• Safeguards (including the provision of Independent Donor Advocates) are built into the donation system to counter misinformed, rash, or imprudent (psychologically, medically, or otherwise) donations, as well as coerced donations. 

• The introduction of compensation does little in terms of introducing new problems, though it might exacerbate present bias in decisions to donate, or intensify the potential for loss aversion along the "financial expectations" axis.

• One desirable system with compensation would look like the current system, though supplemented with back-loaded compensation, both in-kind and monetary. 

• What are the likely effects of ending the kidney shortage, beyond the lives saved? Nine effects are identified: (1) a diagnosis of End-Stage Renal Disease becomes less devastating; (2) the reluctance to add patients to the transplant list dissipates; (3) the “who gets to live” question loses much of its salience; (4) patient incentives to seek out the black market evaporate; (5) the expansion of acceptability criteria for a kidney ends or is reversed; (6) one risk of donating a kidney declines, in that a donor is assured of being able to acquire one later him or herself; (7) the need for ESRD patients to plead their case for an organ is obviated; (8) family relationships become less strained by an ESRD diagnosis; (9) the incentives to take preventative measures to stave off kidney failure decline.

• So, eight of the dimensions affected by an end to the kidney shortage would alter for the better if the shortage were eliminated -- and the undesirable impact along the ninth dimension simply reflects the fact that an improvement in the treatment of a medical condition implies that the threat represented by the condition diminishes. 

Sunday, July 3, 2016

Sadoff, Samek, and Sprenger (2015) on Food-Related Time Inconsistency

Sally Sadoff, Anya Samek, and Charles Sprenger, “Dynamic Inconsistency in Food Choice: Experimental Evidence from a Food Desert.” January, 2015 [pdf].

• The authors present the results of a natural field experiment: the subjects did not know at the time that they were participating in an experiment. 

• The subjects receive $10 in a special budget each week for two weeks; they can buy ten units of food each week, as each unit costs $1. There are 20 different food items available, half of which are healthy, and half of which are unhealthy. The selected food items are delivered to the subjects’ homes.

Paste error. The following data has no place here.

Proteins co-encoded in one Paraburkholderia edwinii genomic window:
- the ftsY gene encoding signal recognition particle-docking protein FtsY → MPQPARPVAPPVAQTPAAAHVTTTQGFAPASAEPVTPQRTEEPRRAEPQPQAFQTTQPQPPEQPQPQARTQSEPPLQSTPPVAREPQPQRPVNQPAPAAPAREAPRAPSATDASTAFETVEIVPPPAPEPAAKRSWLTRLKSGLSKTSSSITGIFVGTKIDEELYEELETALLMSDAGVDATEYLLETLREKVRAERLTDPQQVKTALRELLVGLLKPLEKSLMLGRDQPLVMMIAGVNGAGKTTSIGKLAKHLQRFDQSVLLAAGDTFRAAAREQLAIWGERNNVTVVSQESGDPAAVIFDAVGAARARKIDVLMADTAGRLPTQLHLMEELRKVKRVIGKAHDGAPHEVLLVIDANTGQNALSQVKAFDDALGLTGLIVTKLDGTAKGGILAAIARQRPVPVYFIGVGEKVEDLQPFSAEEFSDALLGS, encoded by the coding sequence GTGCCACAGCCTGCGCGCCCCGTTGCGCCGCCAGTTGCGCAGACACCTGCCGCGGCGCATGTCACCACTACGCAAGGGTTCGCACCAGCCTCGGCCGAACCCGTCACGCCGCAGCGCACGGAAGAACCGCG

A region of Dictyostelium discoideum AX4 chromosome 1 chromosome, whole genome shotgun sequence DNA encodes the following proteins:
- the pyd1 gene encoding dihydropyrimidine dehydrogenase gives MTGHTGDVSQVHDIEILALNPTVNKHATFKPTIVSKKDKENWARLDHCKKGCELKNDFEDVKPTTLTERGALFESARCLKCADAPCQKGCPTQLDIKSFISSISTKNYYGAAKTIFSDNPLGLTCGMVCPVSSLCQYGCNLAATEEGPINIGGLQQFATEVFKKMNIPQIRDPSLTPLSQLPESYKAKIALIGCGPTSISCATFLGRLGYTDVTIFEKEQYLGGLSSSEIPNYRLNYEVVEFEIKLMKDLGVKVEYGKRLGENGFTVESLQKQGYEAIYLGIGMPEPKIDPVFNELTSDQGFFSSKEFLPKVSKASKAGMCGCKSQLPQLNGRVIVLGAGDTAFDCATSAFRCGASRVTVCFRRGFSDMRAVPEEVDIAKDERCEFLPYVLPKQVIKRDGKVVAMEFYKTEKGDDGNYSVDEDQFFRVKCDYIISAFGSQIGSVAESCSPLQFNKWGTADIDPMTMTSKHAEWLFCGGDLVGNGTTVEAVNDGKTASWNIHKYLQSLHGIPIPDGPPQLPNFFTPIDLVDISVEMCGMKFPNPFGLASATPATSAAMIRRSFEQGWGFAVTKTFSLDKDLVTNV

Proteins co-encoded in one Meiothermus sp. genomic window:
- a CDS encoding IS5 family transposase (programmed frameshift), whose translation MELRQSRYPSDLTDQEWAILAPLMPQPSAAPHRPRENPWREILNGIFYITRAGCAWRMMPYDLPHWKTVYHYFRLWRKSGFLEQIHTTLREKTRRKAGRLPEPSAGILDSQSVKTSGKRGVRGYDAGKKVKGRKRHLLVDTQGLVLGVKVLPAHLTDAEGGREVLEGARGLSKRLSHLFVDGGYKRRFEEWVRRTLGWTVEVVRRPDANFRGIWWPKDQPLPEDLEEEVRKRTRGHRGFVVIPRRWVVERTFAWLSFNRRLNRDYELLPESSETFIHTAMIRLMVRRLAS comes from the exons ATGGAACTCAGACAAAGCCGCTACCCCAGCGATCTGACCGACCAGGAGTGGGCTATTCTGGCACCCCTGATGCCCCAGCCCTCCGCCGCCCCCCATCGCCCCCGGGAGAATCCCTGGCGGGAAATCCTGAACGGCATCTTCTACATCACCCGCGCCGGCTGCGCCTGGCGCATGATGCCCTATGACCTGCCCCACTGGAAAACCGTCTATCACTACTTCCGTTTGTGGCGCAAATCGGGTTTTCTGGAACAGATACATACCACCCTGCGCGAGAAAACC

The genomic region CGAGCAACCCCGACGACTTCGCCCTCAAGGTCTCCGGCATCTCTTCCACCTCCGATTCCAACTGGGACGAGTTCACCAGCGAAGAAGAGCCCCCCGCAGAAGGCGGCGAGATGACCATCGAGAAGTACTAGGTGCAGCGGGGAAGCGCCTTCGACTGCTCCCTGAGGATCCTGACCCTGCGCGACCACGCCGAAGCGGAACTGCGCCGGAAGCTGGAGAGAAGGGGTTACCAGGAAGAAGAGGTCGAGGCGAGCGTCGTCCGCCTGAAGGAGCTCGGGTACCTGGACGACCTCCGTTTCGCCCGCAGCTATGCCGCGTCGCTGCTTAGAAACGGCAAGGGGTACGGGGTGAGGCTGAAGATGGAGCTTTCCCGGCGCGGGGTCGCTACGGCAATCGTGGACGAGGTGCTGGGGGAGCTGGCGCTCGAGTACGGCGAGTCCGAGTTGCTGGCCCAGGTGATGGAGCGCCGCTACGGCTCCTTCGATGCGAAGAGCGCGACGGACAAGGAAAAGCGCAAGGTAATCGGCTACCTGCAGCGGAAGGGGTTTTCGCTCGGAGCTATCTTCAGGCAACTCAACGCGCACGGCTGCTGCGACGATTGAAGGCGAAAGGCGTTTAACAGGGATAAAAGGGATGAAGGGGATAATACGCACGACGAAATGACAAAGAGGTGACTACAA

• At the onset, before selection or delivery, the more than 200 subjects rate how much they like the 20 food items. Then they choose their items for the first week’s delivery. 

• At the time of delivery of the ten selected items, the subjects are given a surprise presentation of four additional goods, which can be exchanged on a one-for-one basis with any of the delivered items; so, participants have an opportunity to partly change their minds. The four additional items are foods they rated highly, two healthy, two unhealthy, and include at least one item of each type that was not in the pre-arranged bundle. 

• The idea is that any exchanges made at the time of delivery are evidence of time inconsistency; the researchers focus on exchanges that alter the healthy-unhealthy mix: 21% (46 of 218) of the subjects show such an inconsistency, and 44 of those 46 move to a less healthy mix. 

• In the second week, one day before delivery, subjects are asked if they would again like the extra four items brought for a potential exchange (with their new, pre-arranged bundle). One-third of the subjects say “no thanks,” that is, they choose to commit to not being offered a future opportunity to exchange. 

• People who are dynamically consistent in week 1 are more likely (than are the dynamically inconsistent) to say "no thanks" to the offer to have the extra items available. That is, those subjects who successfully fight temptation in week 1 are those who make most intensive use of the commitment device that eliminates temptation. Further, those who prefer not to have the option to change tend to choose relatively healthy bundles in the first instance. 

• The theoretical underpinning of Sadoff et al. (2015) derives from articles by Gul and Pesendorfer, and by Fudenberg and Levine. In these models, the mere existence of a tempting good, even if it is not chosen, in a sense alters a consumer’s reference point in such a way that the value of consuming other goods is somewhat compromised by the tempting option. People in this situation, and who understand it, will want to restrict their options, even though they are eliminating options that they know they will not choose in any event. 

• In the O’Donoghue and Rabin (2003) approach (as described here), alternatively, it is only sophisticated, present-biased consumers who know that they would succumb to temptation who find it worthwhile to restrict their future options. 

• The analysis suggests that encouraging people to make their food choices well in advance of consumption might help spur the consumption of relatively healthy foods. (Note that the grocery deliveries in the experiment generally are not consumed right away, either, and hence the additional items might not be all that tempting. Gains to precommitment might be even larger in the face of more intense temptation.)